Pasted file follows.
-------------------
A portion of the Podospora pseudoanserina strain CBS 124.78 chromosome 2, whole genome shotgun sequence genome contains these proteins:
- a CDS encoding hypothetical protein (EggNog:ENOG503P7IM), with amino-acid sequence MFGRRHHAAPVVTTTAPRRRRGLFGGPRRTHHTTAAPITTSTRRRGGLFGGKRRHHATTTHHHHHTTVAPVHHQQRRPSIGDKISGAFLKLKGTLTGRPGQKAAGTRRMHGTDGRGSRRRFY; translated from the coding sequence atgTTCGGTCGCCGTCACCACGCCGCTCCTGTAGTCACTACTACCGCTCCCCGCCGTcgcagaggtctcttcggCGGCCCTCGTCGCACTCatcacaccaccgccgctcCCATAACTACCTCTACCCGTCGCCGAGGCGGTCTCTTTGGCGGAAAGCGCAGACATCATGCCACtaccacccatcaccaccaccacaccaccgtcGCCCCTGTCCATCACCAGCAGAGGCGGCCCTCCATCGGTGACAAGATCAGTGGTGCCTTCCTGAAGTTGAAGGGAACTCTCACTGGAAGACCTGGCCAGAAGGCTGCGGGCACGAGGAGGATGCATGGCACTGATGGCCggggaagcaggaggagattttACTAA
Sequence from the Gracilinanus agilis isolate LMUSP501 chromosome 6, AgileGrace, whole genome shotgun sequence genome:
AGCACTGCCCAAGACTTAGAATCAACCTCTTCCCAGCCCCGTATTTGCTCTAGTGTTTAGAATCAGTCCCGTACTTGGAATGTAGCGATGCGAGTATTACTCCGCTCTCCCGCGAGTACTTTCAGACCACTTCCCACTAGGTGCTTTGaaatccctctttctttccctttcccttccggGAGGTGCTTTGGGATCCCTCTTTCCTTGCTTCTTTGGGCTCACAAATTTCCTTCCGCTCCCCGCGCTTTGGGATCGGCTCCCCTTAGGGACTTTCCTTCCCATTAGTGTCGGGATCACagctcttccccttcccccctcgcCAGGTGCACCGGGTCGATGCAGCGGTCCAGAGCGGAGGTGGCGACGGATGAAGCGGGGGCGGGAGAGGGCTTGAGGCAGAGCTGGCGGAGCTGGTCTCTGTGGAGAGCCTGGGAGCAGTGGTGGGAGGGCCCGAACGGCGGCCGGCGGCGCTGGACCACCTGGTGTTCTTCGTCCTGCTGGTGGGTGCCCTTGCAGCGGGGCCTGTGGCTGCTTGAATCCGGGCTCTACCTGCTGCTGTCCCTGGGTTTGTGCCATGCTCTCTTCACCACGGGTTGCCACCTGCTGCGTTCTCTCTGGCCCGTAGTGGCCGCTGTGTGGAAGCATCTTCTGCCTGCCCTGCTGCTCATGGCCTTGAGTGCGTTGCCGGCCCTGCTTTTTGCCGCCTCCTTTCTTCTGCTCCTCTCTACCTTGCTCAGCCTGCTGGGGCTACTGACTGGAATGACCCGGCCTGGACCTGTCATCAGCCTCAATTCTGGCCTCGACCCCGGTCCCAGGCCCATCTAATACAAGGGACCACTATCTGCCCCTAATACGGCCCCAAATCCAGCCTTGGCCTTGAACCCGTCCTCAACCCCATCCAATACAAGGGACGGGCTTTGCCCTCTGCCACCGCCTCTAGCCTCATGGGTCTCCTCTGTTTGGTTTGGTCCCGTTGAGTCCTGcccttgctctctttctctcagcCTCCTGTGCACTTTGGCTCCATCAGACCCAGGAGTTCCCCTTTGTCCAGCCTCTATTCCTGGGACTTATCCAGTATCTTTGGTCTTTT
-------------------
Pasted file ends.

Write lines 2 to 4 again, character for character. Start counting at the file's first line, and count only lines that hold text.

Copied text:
- a CDS encoding hypothetical protein (EggNog:ENOG503P7IM), with amino-acid sequence MFGRRHHAAPVVTTTAPRRRRGLFGGPRRTHHTTAAPITTSTRRRGGLFGGKRRHHATTTHHHHHTTVAPVHHQQRRPSIGDKISGAFLKLKGTLTGRPGQKAAGTRRMHGTDGRGSRRRFY; translated from the coding sequence atgTTCGGTCGCCGTCACCACGCCGCTCCTGTAGTCACTACTACCGCTCCCCGCCGTcgcagaggtctcttcggCGGCCCTCGTCGCACTCatcacaccaccgccgctcCCATAACTACCTCTACCCGTCGCCGAGGCGGTCTCTTTGGCGGAAAGCGCAGACATCATGCCACtaccacccatcaccaccaccacaccaccgtcGCCCCTGTCCATCACCAGCAGAGGCGGCCCTCCATCGGTGACAAGATCAGTGGTGCCTTCCTGAAGTTGAAGGGAACTCTCACTGGAAGACCTGGCCAGAAGGCTGCGGGCACGAGGAGGATGCATGGCACTGATGGCCggggaagcaggaggagattttACTAA
Sequence from the Gracilinanus agilis isolate LMUSP501 chromosome 6, AgileGrace, whole genome shotgun sequence genome:
AGCACTGCCCAAGACTTAGAATCAACCTCTTCCCAGCCCCGTATTTGCTCTAGTGTTTAGAATCAGTCCCGTACTTGGAATGTAGCGATGCGAGTATTACTCCGCTCTCCCGCGAGTACTTTCAGACCACTTCCCACTAGGTGCTTTGaaatccctctttctttccctttcccttccggGAGGTGCTTTGGGATCCCTCTTTCCTTGCTTCTTTGGGCTCACAAATTTCCTTCCGCTCCCCGCGCTTTGGGATCGGCTCCCCTTAGGGACTTTCCTTCCCATTAGTGTCGGGATCACagctcttccccttcccccctcgcCAGGTGCACCGGGTCGATGCAGCGGTCCAGAGCGGAGGTGGCGACGGATGAAGCGGGGGCGGGAGAGGGCTTGAGGCAGAGCTGGCGGAGCTGGTCTCTGTGGAGAGCCTGGGAGCAGTGGTGGGAGGGCCCGAACGGCGGCCGGCGGCGCTGGACCACCTGGTGTTCTTCGTCCTGCTGGTGGGTGCCCTTGCAGCGGGGCCTGTGGCTGCTTGAATCCGGGCTCTACCTGCTGCTGTCCCTGGGTTTGTGCCATGCTCTCTTCACCACGGGTTGCCACCTGCTGCGTTCTCTCTGGCCCGTAGTGGCCGCTGTGTGGAAGCATCTTCTGCCTGCCCTGCTGCTCATGGCCTTGAGTGCGTTGCCGGCCCTGCTTTTTGCCGCCTCCTTTCTTCTGCTCCTCTCTACCTTGCTCAGCCTGCTGGGGCTACTGACTGGAATGACCCGGCCTGGACCTGTCATCAGCCTCAATTCTGGCCTCGACCCCGGTCCCAGGCCCATCTAATACAAGGGACCACTATCTGCCCCTAATACGGCCCCAAATCCAGCCTTGGCCTTGAACCCGTCCTCAACCCCATCCAATACAAGGGACGGGCTTTGCCCTCTGCCACCGCCTCTAGCCTCATGGGTCTCCTCTGTTTGGTTTGGTCCCGTTGAGTCCTGcccttgctctctttctctcagcCTCCTGTGCACTTTGGCTCCATCAGACCCAGGAGTTCCCCTTTGTCCAGCCTCTATTCCTGGGACTTATCCAGTATCTTTGGTCTTTT